Financial Toll Of Trump’s 35-Day Government Shutdown Revealed

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The longest government shutdown in U.S. history may be over, but the economic impact it had is far from it. While some on the left are crowing over Speaker Pelosi’s win on the shutdown, and her ability to hold her ground and prevent Trump from shutting down the government every time he doesn’t get his way, is admirable, let’s be honest: airline employees ended the shutdown.

The economic impact of widespread grounded flights finally put the fear of an even worse financial disaster into the hearts of Trump and his advisors. However, those impacts will still be harsh.

Reuters reports that:

‘The U.S. economy lost at least $6 billion during the partial shutdown of the federal government due to lost productivity from furloughed workers and economic activity lost to outside business, S&P Global Ratings said on Friday.’

It would be easy to say that if Democrats had simply given Trump his $5.7 billion in the beginning, all of this could be avoided. However, bowing to the demands of a man willing to risk the U.S. economy and the livelihoods of 800,000 federal employees is not smart politics. It may have taken 35 days and the collective organizing of an entire industry’s employees for Trump to understand what he was doing to the country, but it did eventually happen.

‘President Donald Trump agreed on Friday to end the 35-day partial shutdown, the longest in history, without getting the $5.7 billion he had demanded from Congress for a border wall.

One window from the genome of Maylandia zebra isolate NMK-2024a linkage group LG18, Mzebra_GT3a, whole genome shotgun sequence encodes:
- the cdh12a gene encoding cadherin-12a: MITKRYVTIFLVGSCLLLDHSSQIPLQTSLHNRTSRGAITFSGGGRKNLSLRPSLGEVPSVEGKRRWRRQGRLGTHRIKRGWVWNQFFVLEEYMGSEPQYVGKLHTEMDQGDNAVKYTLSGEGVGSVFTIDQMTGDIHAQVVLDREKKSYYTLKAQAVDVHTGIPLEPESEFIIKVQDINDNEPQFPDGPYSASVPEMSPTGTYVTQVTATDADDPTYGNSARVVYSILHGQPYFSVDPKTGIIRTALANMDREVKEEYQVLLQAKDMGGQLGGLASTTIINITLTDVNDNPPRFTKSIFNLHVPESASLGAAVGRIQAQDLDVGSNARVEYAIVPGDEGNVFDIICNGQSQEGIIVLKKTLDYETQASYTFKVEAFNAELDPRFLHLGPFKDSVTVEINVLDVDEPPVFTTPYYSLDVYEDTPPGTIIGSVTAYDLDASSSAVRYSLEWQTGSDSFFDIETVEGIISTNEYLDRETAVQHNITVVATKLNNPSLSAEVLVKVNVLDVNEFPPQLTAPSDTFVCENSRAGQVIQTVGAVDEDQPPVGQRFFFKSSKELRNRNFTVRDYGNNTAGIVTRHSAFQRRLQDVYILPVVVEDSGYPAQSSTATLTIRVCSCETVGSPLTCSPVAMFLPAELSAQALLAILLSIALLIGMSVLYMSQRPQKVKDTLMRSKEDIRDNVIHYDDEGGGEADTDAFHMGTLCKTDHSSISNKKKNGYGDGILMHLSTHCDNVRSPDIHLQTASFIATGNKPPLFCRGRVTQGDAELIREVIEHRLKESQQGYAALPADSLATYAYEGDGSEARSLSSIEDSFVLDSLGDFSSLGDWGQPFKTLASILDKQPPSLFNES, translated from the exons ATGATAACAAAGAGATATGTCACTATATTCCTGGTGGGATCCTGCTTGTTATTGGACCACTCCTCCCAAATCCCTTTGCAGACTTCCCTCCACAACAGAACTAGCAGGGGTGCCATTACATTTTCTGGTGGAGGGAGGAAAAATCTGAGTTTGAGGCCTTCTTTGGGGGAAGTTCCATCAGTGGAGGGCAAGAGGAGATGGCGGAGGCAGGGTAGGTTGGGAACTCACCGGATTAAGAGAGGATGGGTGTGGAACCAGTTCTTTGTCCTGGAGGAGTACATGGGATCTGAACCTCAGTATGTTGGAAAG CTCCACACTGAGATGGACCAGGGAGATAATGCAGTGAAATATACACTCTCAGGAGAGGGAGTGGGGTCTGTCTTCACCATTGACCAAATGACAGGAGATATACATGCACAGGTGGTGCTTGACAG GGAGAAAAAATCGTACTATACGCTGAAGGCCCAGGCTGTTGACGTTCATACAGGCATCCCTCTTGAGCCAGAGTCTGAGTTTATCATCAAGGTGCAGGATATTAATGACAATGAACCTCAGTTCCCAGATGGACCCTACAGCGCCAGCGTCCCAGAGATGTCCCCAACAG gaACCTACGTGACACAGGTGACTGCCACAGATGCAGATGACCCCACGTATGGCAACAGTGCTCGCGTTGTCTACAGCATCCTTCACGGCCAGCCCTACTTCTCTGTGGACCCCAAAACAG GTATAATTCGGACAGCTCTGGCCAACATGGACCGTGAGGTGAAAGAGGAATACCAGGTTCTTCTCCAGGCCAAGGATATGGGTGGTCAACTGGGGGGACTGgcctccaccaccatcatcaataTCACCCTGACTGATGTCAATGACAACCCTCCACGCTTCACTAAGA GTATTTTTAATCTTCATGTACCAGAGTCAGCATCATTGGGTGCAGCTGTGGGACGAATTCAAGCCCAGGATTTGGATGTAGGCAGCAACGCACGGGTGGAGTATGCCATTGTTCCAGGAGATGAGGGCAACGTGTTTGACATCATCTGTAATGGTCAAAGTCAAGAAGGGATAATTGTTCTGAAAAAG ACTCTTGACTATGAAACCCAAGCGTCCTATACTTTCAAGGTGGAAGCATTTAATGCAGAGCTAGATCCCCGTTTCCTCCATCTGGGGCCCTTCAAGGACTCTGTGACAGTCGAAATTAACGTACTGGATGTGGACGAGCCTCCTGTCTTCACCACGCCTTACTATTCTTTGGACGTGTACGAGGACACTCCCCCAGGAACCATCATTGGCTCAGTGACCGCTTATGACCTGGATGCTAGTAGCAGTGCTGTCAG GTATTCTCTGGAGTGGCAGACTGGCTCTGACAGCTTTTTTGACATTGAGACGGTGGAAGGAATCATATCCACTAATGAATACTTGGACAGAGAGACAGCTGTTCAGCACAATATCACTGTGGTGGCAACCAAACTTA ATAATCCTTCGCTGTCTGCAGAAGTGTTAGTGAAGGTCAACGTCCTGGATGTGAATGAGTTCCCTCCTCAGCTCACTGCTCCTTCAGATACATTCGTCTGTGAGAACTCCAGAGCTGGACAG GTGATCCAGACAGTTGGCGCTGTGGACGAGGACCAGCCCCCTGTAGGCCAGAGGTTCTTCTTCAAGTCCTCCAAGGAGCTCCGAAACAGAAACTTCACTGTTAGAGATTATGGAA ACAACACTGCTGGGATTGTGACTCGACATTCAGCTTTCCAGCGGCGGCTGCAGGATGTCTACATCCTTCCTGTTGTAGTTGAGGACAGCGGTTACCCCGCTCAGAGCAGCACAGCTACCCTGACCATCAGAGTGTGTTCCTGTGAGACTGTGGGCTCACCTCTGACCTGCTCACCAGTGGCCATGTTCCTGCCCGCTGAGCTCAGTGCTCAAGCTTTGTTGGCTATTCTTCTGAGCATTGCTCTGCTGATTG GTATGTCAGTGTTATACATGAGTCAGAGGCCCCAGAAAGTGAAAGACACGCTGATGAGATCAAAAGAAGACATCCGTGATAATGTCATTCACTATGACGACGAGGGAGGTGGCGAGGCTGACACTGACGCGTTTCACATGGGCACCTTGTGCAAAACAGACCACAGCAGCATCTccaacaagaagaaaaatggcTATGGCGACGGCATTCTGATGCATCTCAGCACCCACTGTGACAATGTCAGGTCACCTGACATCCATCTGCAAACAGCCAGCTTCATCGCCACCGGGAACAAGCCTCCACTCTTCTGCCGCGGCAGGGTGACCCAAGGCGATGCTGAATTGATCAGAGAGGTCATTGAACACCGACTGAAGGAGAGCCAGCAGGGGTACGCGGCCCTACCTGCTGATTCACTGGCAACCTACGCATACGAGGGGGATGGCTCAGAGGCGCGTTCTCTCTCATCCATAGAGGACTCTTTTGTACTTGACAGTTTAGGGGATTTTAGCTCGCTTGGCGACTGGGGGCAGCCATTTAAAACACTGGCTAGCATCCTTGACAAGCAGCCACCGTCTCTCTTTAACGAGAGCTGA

The financial disaster caused by the shutdown is still a subject of debate. Although the federal workers will receive back pay and that money will flow into the economy, nearly a million federally-contracted workers will not. If those million workers earn only an average of $1000 a month, that’s a billion dollars that the economy has lost in consumer spending. The impact, however, goes much farther.

‘“Although this shutdown has ended, little agreement on Capitol Hill will likely weigh on business confidence and financial market sentiments,” S&P said in a news release.’

Even the U.S. Treasury Secretary, Steve Mnuchin, was too nervous to discuss the upcoming impact. Although Congress requested a report on the damage being done, the Treasury Department refused to do so.

Mother Jones reported the Treasury Department officials as saying:

‘The Department has acted in good faith to meet the Committee’s legitimate need for information concerning the impact of the current shutdown,” Treasury officials noted in their response to the committee. “If the purpose of the upcoming hearing is to inform Congress and the public, we are confident that goal will be best served by testimony from the senior Department officials with the deepest and broadest expertise on the subject of the hearing.’

Featured image via Flickr by Gage Skidmore under a Creative Commons license